My Comments: I’m trying very hard to avoid “irrational pessimism”, the polar opposite of “irrational exuberance”. But at my age, if things go downhill in a hurry, I’m going to be toast.
Many of my clients over the years had parents that grew up in a family that was killed economically in the Great Depression and the follow up suffering rewired their brains. This caused their children, my clients, to have what is/was in my opinion, a bias that prevented them from taking normal risks and allowing them to grow their money intelligently.
The other day I had sort of an epiphany in that I realized perhaps my brain had become rewired as a result of what happened in 2008-2009. And that I’m projecting a bias that is not helpful to my clients and friends who depend on me to help them make intelligent guesses about how to invest their money going forward.
Be that as it may, I’m still pessimistic about the near term future and this article does nothing to suggest my brain is totally out of whack.
Laura Suter | 8 October 2016
The FTSE 100 soared to near record highs this week, but as the blue-chip index rose so did investors’ fears that the market was overvalued and primed to crash.
Last year the index passed the levels seen in the dotcom bubble, when it hit 6,930 in December 1999. But the heights reached this week prompted warnings of a return to the “irrational exuberance” of markets in the Nineties.
Some share prices have shown eye-watering growth since the low of February this year. Shares in the mining giant Anglo American have risen by 215pc, while rival Glencore has gained 148pc.
Looking at the measure of company share prices relative to their earnings, a popular valuation yardstick, the London market does look expensive.
The headline price to earnings ratio, based on profits over the past 12 months, shows that the market is now trading at 19.2 times earnings.
This is still below the 26.7 times seen at the height of the dotcom bubble in December 1999. However, it is significantly above the average of 14.1 times.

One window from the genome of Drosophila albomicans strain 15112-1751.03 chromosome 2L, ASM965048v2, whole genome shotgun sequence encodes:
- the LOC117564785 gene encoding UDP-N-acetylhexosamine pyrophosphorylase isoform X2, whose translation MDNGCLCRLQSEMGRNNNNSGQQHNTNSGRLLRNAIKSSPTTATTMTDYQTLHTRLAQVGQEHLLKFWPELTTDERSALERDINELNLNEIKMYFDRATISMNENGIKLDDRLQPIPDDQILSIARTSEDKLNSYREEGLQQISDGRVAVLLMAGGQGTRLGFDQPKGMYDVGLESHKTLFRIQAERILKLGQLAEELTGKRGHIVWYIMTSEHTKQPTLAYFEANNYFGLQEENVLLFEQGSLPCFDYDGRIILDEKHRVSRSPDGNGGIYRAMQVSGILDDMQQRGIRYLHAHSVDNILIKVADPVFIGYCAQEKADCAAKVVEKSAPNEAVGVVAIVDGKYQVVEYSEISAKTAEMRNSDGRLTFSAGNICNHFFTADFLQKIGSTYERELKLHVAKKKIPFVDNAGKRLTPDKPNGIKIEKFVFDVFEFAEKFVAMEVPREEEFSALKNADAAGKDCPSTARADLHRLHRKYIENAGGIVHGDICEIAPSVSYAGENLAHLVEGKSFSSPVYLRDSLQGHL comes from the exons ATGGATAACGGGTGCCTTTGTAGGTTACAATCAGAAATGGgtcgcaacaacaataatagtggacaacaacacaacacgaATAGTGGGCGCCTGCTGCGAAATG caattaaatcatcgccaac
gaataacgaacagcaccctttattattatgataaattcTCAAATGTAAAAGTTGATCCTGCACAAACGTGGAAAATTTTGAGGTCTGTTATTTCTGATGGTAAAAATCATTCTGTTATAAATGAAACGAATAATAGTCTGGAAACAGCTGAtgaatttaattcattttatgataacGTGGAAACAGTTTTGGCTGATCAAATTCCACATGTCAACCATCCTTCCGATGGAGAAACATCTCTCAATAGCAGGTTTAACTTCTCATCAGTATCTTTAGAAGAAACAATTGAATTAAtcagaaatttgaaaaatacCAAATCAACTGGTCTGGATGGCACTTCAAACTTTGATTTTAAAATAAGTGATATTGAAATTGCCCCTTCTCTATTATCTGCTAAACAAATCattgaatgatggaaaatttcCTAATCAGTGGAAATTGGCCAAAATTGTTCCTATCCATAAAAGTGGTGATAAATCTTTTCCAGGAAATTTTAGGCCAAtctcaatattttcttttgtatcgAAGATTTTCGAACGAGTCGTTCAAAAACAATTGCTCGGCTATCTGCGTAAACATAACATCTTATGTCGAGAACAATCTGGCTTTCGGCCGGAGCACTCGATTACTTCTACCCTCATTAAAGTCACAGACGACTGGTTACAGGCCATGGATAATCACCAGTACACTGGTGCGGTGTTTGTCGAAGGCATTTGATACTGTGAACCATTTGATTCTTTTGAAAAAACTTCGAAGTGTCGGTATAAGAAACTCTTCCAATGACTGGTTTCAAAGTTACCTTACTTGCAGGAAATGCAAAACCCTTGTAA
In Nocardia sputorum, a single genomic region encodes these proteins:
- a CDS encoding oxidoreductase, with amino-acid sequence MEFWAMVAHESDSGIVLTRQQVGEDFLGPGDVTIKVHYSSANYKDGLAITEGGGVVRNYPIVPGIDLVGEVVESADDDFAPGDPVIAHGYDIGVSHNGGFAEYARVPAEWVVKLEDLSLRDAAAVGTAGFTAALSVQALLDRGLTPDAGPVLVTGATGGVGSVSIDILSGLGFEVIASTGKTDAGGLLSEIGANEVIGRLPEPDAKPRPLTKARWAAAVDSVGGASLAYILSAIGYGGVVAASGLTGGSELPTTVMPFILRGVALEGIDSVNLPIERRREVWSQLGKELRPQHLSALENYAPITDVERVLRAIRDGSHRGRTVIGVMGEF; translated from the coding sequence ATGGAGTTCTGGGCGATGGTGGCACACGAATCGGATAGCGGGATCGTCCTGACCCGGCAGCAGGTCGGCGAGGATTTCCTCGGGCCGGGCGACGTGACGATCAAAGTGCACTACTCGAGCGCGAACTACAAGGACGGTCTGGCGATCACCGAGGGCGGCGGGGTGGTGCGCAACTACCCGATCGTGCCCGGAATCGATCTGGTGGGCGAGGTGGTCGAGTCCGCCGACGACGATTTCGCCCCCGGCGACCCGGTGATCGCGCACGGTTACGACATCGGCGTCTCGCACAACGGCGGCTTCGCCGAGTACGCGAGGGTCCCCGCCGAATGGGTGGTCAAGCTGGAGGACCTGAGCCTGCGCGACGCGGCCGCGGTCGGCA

Investment guru Jack Bogle, founder of Vanguard, the low-cost asset manager, has warned that returns are falling.
Talking to Morningstar, the investment analyst, this week, he warned that dividend yields on US shares had dropped to 2pc, down from their long-term average of 3.5pc.
What’s more, Mr Bogle warned that over the decade returns on the stock market would be around 4pc, before inflation. After estimates of 1.5pc to 2pc for inflation, that means stock markets will generate a 2pc 2.5pc real return. This is far below long-term averages.
While the FTSE 100’s dividend yield is substantially higher, the fortunes of our stock market tend to move broadly in line with Wall Street, implying leaner times ahead for British investors too.
Adding to Britain’s woes is that the International Monetary Fund now believes the country will grow at a slower rate. The IMF slashed its prediction for UK economic growth for next year to 1.1pc, down from 1.8pc this year.
Investors have been urged to sell British shares and reinvest the proceeds in other assets, a process called “rebalancing”.
However, there is another view.
Some believe that the simple ratio of price to earnings (p/e) is not a good predictor of returns or market highs. Company earnings are volatile and hard to predict, and at times of crisis the p/e ratio does not show a company’s potential, say critics.
This is why the “cyclically adjusted p/e” or “Cape” measure was developed by the acclaimed economist Professor Robert Shiller. This uses the average of earnings for the past 10 years, adjusted for inflation. A low Cape measure can be an indication to buy a stock.
On the Cape measure the UK market is undervalued relative to historical levels. The UK stock market’s Cape ratio is currently 15.6, compared with 32.3 in December 1999. It is also below the long-term average for the market, of 19.4 times.
Mr Shiller agrees with this analysis. He said last week that Brexit would not be “as bad as everyone fears” and that he “should have allocated more UK shares to his portfolio”.
Star Capital, an investment manager based in Europe, also agrees with this valuation. It said its analysis showed that the UK stock market had a lot more room left to grow. Based on current valuations, it predicted that over the next 10-15 years UK shares would deliver 7.8pc annual growth.
Company prices today are nowhere near the unrealistic valuations of the dotcom bubble, said Ben Yearsley, a founder of Wealth Club, an investment service.
“In the dotcom bubble certain telecom, media and technology stocks were just wildly overvalued. They went from £1 to £10 to £30 almost overnight. If you look at the FTSE today as compared to 1999 or 2000, it might be up but there are not sectors that you look to as being bonkers,” he said.
However, one concern is how closely the FTSE’s fortunes are linked to sterling’s movement. The pound has dropped by around 15pc since the EU vote, and the market has gone up about the same amount.
“Certainly there has been correlation over the summer between sterling falls and the stock market rise, and I can see that happening for a while longer while we are in the pre-Brexit stage. If sterling falls by another 10pc you will probably see another rise in the FTSE,” said Mr Yearsley.
Laith Khalaf, senior analyst at Hargreaves Lansdown, the fund shop, said investors’ nervousness was a good sign that markets hadn’t yet reached their peak.
“People are cautious about the market, no one is gung-ho. There is about £160bn in cash accounts paying zero interest. People are wary of the market,” he said.
“When you are in the pub and everyone is excited about markets and giving share tips, that’s the time to get nervous. I don’t think we’re anywhere near that.”